Okay, now Dave is starting to scare me

As I’ve said before, I think Dave Winer – one of the first bloggers, and the guy who created the specification for RSS or “really simple syndication” – has a couple of different personalities. There’s the nice Dave, who gives advice to new bloggers and sort of sees himself as the eminence grise of the Web, the one who also wants to be part of the whole blogosphere as it develops — but that can quickly turn into the other Dave, who gets all snippy when he doesn’t get invited to speak at conferences to pass on his wisdom.

“I felt so wronged, why do they lie about these things, don’t they know eventually they’ll get caught in the lies, or don’t they care. (BTW, that includes Scoble too, I asked why he didn’t give me a heads up, and the answer was unsatisfying.)”

This is an ongoing theme with Dave – and it’s tied into another one, which is that everyone steals things from him:

“Now I see things a bit more clearly, it looks like Esther wants us to think these are her ideas, and how inconvenient it would be to have the person whose ideas they really are, there, in the flesh, explaining how the stuff really works.”

Of course, this then leads us into the whole RSS thing, about which there has probably been enough written already, where Dave tries to stop anyone who is doing anything with RSS – all the while protesting that he doesn’t want to be the “Lord God of RSS.”

But now there are signs of a different side to Dave – a kind of scary side. Here’s what he said on Sunday:

“Why not wait until after the OPML Editor 1.0 release ships to try to hijack the format. After that I won’t fight with you. I probably won’t even fight very much now. The fight has pretty much gone out of me.”

I’m feeling the stress of all the fighting, and age… Why not let me go, quietly and peacefully, I’ll stop writing my blog, I’ll stop developing new stuff, you can be me if you want, I won’t be in your way.

Whoa, Dave. Take it easy, dude. Just because you didn’t get to speak at SXSW and Rogers Cadenhead tried to set up an advisory board on RSS, that’s no reason to start talking crazy. Update: Now Dave has taken things a step further and says he’s planning to stop blogging altogether.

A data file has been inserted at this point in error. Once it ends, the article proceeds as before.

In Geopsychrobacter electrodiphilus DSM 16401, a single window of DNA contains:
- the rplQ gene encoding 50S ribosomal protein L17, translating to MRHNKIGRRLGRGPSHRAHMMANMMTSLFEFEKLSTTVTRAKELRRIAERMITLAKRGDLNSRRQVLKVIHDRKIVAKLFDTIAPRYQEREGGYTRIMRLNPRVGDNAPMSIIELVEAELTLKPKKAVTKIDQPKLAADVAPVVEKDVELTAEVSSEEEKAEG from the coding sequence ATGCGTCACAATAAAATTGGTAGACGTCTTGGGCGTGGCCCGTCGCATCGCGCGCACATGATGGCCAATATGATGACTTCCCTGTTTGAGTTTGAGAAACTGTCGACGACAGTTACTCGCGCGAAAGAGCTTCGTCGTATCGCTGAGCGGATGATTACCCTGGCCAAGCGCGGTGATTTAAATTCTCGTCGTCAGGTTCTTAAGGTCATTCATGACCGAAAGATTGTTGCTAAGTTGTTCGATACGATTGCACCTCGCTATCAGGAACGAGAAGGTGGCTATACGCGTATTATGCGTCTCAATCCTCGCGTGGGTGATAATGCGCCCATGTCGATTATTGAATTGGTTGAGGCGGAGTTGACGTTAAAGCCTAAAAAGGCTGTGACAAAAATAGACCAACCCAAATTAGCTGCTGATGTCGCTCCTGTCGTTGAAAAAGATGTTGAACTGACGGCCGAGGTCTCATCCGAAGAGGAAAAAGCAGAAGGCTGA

Nortel throws investors another curveball

The marketing tagline for the 1970’s shark-attack movie Jaws 2 was “Just when you thought it was safe to go back in the water.” If you replaced the word “water” with the name “Nortel,” you’d probably have a fitting tagline for what’s going on at Canada’s favourite love-it-or-hate-it networking-equipment company, Nortel Networks (or “No-tell” Networks, as one wag dubbed it). Except, of course, that for Nortel the latest financial restatement isn’t just the sequel to its previous financial troubles — it’s the third in a series of such restatements, each of which affected several years worth of results.

In case you need a refresher course in how not to run a giant telecom supplier, Nortel has spent the better part of the past three years restating its results, changing chief executive officers and otherwise reorganizing itself. Not long after John Roth left the company and was replaced by former chief financial officer Frank Dunn, the company announced that its results were not reliable. That produced the first restatement, which altered revenues and profits for several years, and led to an internal review that eventually produced a second restatement to correct errors in the first one, which delayed the company’s official filings for more than a year. As a result of the review, Mr. Dunn and half a dozen other executives were fired.

Former U.S. Navy officer Bill Owens came on board to straighten things up and get customers back on board, but after an acquisition that didn’t get many cheers and a failed succession plan that got a lot of boos, he left and was replaced by former Motorola executive Mike Zafirovski. And a new CEO seems to require yet another restatement, this time for various contracts that were signed in 2003, 2004 and part of 2005. Why? Mike Z says it’s because the company is now applying more stringent rules to how it accounts for contracts. And guess what? He said he can’t say for sure that there won’t be more restatements or “adjustments” as they go through the rest of the deals from last year.

To continue with the horror-movie analogy — one that some Nortel investors might see as appropriate — let’s hope the company isn’t trying to create a 10-movie legacy like the Halloween or Nightmare on Elm Street franchises. Investors have suffered enough already.

Office if necessary, not necessarily Office

What started with a rumour last night – which Om Malik (among others) wrote about – has become fact: Google has acquired Writely.com, which provides something approaching an online version of Microsoft Word. Needless to say, this has revived talk about the much-rumoured Google “Web Office,” with Web apps that take the place of the different parts of Microsoft’s Office suite – the one that accounts for a fairly substantial proportion of the software giant’s revenue and profits, in case you’re keeping score at home.